Homepage » 200 MB Cloud-Saves Per Game: GOG Deletes Exceeding Saves Starting 1.9

200 MB Cloud-Saves Per Game: GOG Deletes Exceeding Saves Starting 1.9

GOG.com, a popular digital distribution platform, is well-known for offering DRM-free video games. Through its launcher, GOG Galaxy, users are provided with the convenience of saving game progress in the cloud.

Starting from August 31, 2024, GOG will implement a new policy regarding these cloud saves. Any game save that exceeds the 200 MB limit per game will be subject to deletion. This change aims to streamline storage and ensure efficient use of cloud resources.

Restriction of the cloud storage

GOG aims to reduce costs and ensure that all players have access to sufficient and manageable storage for their game progress. The service will impose a 200 MB limit per game for cloud saves.

From September 1, GOG will delete independently

Starting September 1, GOG will begin to automatically delete certain files related to cloud saves. Initially, this will include files unrelated to games that have found their way onto the platform’s servers. If necessary, saved game data exceeding the 200 MB limit will also be targeted. Older save games will be removed first. This process will continue until the storage limit is no longer exceeded. Current game progress should remain safe, as the deletion process focuses on older data.

GOG Recommends Local Backups

GOG encourages users to back up their game saves locally if needed. This can be done through a button in the GOG Galaxy launcher. Users can then manage their cloud saves, deleting files until they are under the storage limit. This process is illustrated in a provided GIF.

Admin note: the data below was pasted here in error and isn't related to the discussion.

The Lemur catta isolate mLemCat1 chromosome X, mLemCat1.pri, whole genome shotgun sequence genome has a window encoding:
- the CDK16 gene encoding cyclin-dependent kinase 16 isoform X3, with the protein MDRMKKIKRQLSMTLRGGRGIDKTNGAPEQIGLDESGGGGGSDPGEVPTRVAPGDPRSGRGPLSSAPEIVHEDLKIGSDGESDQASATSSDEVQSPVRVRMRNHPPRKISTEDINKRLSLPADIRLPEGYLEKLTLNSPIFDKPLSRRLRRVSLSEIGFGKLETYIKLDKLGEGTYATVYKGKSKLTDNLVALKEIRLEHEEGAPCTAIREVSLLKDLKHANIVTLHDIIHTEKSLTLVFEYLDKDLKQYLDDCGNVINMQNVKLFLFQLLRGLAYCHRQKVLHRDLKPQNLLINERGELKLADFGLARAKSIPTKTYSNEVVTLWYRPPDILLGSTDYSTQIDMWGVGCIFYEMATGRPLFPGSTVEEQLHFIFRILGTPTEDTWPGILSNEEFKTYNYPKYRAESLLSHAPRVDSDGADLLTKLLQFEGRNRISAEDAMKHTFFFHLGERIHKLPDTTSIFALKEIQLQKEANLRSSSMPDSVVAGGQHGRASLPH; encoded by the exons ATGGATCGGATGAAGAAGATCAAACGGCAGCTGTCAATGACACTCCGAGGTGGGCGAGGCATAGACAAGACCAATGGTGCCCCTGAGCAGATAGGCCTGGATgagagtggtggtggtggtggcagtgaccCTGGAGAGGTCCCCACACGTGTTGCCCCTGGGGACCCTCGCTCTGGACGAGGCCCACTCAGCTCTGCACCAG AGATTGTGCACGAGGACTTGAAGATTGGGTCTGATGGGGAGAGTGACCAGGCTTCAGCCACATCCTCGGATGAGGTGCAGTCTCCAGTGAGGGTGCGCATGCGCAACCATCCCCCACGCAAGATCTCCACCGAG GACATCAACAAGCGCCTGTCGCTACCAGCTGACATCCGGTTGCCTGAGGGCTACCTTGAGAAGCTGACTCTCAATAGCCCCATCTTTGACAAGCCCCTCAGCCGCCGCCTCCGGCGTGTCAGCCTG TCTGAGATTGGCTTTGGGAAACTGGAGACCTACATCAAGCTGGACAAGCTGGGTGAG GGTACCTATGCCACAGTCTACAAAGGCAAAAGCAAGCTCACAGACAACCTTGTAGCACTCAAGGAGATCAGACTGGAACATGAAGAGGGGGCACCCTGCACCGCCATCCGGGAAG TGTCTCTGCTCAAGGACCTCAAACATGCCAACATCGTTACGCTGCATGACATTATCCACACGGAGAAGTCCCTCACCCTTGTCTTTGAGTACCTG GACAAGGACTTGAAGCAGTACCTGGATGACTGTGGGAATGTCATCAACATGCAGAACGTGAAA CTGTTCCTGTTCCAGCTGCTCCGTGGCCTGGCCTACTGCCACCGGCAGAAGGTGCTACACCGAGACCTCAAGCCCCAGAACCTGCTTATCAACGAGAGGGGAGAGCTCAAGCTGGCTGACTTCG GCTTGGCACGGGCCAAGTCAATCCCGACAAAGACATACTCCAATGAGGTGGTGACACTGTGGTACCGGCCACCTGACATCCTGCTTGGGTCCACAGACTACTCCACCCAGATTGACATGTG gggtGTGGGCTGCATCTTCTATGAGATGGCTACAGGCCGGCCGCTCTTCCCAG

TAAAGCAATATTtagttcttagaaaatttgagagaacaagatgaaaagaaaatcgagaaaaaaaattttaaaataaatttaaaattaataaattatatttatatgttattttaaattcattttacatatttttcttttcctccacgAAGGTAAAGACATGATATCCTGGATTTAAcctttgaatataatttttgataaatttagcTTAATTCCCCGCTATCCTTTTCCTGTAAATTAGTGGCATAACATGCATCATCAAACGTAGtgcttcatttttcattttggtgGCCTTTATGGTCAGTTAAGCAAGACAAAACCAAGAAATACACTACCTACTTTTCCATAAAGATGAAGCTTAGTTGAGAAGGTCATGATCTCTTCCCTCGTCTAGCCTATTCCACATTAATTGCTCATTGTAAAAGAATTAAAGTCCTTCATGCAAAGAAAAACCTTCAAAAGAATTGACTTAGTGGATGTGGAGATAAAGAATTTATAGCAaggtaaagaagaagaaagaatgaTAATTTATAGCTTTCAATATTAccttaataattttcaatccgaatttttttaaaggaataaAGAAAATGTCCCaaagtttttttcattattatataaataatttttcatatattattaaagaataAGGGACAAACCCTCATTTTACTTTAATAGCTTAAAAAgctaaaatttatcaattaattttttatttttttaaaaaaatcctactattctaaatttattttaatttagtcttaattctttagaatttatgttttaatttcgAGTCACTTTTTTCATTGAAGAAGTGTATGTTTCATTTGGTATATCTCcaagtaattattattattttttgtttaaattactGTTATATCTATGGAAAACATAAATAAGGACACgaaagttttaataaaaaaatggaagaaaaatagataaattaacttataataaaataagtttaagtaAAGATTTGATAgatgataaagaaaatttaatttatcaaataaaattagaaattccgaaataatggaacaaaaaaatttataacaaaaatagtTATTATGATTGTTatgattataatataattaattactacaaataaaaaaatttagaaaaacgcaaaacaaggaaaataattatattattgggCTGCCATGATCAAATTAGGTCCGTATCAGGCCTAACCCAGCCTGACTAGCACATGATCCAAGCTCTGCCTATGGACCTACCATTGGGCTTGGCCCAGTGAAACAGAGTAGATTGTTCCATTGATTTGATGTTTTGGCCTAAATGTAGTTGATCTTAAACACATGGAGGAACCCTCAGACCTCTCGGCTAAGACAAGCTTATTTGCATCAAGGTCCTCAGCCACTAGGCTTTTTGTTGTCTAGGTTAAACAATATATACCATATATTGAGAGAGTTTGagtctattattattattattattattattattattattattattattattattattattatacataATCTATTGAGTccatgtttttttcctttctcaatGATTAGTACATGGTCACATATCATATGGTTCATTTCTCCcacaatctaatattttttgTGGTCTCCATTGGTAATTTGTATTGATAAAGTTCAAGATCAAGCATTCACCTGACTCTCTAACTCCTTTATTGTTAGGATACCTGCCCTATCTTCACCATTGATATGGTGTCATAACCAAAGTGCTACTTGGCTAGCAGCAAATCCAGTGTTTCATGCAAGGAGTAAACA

GOG will now regularly notify users if their game saves exceed the limit. If no action is taken, the files will be permanently deleted after August 31, 2024. Regular reminders will help ensure users maintain their cloud storage within the limit.


The GOG Galaxy client offers users a DRM-free gaming experience. Rated at 4.4 stars, it is developed by the creators of “The Witcher,” CD Projekt. Available versions include Beta for Windows and Beta for macOS, both in German.

Frequently Asked Questions

How can I delete cloud saves on GOG?

To delete cloud saves on GOG, you need to access GOG GALAXY. Navigate to the game whose saves you wish to remove. In the game’s settings, look for an option related to cloud saves. From there, you can manually select and delete the files you no longer need.

What will happen to game saves that exceed 200 MB after September 1st on GOG?

Game saves that surpass the 200 MB limit on GOG will be automatically deleted after August 31, 2024. This is part of GOG’s policy to manage cloud storage effectively and ensure that the allocated quota is not exceeded.

How can players manage their cloud storage effectively on GOG?

Players can manage their cloud storage by regularly reviewing and cleaning up their saves. This involves deleting old or unnecessary saves, backing up important files locally, and ensuring that they are aware of each game’s storage requirements.

Are there tools or options for selectively syncing game saves on GOG?

GOG offers functionality within GOG GALAXY that allows users to control which save files are synced to the cloud. This enables players to keep their most critical saves online while storing less essential ones locally.

What are the implications for users with multiple game saves over the 200 MB limit on GOG?

Users with game saves exceeding 200 MB must reduce their save file size before the deadline, or they risk losing those files. This could involve consolidating saves, deleting redundant files, or using local storage solutions.

Will GOG provide any help to users needing to reduce their cloud storage usage?

GOG has communicated their plans to delete oversized saves, allowing users ample time to manage their storage. While they haven’t specified dedicated assistance, the platform provides clear guidelines on managing cloud saves through their support articles and GOG GALAXY resources.

Written by
Justin is a gaming journalist known for his coverage of the video game industry, with a focus on the business and labor practices of major video game companies. He is a contributing editor at Fragster and has written for a variety of other publications, including Wired and Polygon. He is known for his investigative reporting and his efforts to shed light on the often tumultuous inner workings of the video game industry.

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